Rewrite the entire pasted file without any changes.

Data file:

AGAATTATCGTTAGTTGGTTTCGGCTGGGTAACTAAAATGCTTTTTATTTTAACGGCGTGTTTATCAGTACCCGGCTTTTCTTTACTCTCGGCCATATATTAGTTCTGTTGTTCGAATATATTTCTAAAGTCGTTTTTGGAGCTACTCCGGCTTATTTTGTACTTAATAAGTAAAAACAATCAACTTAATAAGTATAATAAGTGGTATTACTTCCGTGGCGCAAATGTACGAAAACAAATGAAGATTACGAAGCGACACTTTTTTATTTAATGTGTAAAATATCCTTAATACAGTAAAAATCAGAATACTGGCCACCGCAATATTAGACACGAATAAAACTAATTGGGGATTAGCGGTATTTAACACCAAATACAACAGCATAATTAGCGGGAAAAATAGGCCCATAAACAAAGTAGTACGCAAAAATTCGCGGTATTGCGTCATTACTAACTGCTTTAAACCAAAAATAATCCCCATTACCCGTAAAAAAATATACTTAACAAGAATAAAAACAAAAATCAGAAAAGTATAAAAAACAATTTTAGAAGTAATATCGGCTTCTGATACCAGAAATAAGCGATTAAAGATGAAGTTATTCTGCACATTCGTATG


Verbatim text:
AGAATTATCGTTAGTTGGTTTCGGCTGGGTAACTAAAATGCTTTTTATTTTAACGGCGTGTTTATCAGTACCCGGCTTTTCTTTACTCTCGGCCATATATTAGTTCTGTTGTTCGAATATATTTCTAAAGTCGTTTTTGGAGCTACTCCGGCTTATTTTGTACTTAATAAGTAAAAACAATCAACTTAATAAGTATAATAAGTGGTATTACTTCCGTGGCGCAAATGTACGAAAACAAATGAAGATTACGAAGCGACACTTTTTTATTTAATGTGTAAAATATCCTTAATACAGTAAAAATCAGAATACTGGCCACCGCAATATTAGACACGAATAAAACTAATTGGGGATTAGCGGTATTTAACACCAAATACAACAGCATAATTAGCGGGAAAAATAGGCCCATAAACAAAGTAGTACGCAAAAATTCGCGGTATTGCGTCATTACTAACTGCTTTAAACCAAAAATAATCCCCATTACCCGTAAAAAAATATACTTAACAAGAATAAAAACAAAAATCAGAAAAGTATAAAAAACAATTTTAGAAGTAATATCGGCTTCTGATACCAGAAATAAGCGATTAAAGATGAAGTTATTCTGCACATTCGTATG